Welcome back to terms of and definitions you should know if you’re building a collection.
If you're an early-stage entrepreneur and building your collection. You probably don’t know anything about Tech Packs, which is ok. But if you want to be ahead of the game, check out these tech pack terms and definitions that you should know.
Pssst… Also if you want to learn more about Tech Packs go check out our post How do you create a Tech Pack? It’s a great read for beginners!
Bill of Materials (BOM): A list of all the components that make up your garment. This often includes fabrics, trims, and thread. It may also include labels and hangtags but does not always.
Points of Measure (POM): A visual or a well-described list that explains how main stakeholders should spec their garments so that everyone is on the same page.
Grade Rules: A system that explains how the pattern shifts as the sizes increase or decrease.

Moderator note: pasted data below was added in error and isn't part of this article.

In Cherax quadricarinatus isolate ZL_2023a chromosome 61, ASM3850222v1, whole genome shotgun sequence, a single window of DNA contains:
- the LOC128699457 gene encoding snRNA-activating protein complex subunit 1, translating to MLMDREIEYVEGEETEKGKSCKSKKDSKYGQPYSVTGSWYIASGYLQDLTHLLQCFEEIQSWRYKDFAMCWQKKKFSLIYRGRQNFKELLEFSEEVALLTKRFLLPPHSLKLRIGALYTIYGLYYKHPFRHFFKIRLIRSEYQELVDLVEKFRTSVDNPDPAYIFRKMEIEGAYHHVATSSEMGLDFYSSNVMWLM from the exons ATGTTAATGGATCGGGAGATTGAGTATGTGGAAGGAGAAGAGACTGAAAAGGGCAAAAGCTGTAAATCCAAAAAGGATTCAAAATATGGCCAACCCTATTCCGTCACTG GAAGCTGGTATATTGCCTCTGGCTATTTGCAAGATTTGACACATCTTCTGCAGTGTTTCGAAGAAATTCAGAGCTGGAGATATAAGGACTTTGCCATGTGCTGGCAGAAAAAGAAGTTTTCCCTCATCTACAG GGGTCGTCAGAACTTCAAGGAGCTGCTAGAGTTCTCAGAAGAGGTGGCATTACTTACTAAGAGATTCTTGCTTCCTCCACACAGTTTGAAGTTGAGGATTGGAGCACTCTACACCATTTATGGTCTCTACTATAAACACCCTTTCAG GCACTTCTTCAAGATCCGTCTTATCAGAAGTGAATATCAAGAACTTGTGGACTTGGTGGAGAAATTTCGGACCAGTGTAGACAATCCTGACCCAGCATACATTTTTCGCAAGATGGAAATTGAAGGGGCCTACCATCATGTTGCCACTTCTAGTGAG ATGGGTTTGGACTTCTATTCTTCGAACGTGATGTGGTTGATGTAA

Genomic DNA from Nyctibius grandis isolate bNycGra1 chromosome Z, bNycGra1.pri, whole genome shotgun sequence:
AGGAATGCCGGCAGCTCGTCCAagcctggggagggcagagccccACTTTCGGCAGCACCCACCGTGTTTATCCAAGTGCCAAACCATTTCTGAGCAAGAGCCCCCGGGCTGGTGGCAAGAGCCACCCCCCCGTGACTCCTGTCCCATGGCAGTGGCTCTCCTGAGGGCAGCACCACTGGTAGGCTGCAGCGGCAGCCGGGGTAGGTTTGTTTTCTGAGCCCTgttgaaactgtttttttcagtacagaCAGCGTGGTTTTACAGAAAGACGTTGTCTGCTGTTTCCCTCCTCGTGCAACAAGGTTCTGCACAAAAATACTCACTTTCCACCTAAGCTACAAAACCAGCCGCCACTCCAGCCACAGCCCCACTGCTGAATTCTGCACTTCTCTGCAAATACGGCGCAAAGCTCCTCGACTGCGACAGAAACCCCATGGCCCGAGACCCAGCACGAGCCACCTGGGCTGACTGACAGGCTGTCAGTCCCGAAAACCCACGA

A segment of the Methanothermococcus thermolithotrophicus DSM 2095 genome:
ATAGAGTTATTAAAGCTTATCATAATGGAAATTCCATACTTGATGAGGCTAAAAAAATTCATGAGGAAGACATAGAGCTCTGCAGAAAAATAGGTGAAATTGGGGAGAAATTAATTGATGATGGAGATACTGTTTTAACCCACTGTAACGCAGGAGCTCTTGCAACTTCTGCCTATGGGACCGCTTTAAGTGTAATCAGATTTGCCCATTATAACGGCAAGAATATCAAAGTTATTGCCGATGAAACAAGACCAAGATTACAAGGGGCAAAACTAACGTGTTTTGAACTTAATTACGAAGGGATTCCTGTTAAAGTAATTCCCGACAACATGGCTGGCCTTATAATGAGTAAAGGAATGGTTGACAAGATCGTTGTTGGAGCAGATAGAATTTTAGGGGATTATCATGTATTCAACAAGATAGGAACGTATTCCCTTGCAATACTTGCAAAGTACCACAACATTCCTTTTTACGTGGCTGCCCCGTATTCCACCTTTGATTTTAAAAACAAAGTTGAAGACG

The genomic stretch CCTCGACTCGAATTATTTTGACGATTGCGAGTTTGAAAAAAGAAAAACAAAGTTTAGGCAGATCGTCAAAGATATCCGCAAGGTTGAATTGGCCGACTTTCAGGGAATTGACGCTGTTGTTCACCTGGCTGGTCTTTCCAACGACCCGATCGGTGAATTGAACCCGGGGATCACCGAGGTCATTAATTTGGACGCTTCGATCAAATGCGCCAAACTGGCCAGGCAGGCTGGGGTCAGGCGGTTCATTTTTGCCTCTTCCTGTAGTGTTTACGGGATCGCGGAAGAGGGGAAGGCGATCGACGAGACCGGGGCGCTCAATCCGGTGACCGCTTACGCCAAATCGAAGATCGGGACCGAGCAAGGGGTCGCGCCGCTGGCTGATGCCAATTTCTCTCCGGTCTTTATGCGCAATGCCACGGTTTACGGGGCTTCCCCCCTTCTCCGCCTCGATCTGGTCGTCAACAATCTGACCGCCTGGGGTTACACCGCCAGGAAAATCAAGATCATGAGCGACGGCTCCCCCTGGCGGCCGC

Grading: The principle of increasing or decreasing the specs of garments based on the variance in size and distribution.
Fit Comments: Documentation through visuals, text, and pattern adjustments of how you would like the factory to revise the garment in the next iteration.
Specs: All the necessary measurements for a garment organized in an easy-to-read visual chart.
Delivery: Overarching broad term used to relate to when your final goods will arrive, usually used in the context of bulk.
Fit Sample: A garment created for the purpose of improving the construction and fit. May also be called a proto sample.
Prototype Sample (Proto): Sometimes just referred to as a 'proto,’ 'prototype. This is interchangeable with development samples. An early-stage physical sample that demonstrates your initial design concept.
Pre-Production Sample (PP sample): A sample sent right before the production of your products begins. The final look before your garments goes into production, and it's often the last point you can make changes.
Top Of Production (TOP) Sample: This is the first 1 or 2 samples coming off your manufacturing line. These mark what your bulk will look like. They're still classified as samples, but by the time you receive them, it's too late to make changes unless something is very wrong and can be fixed.
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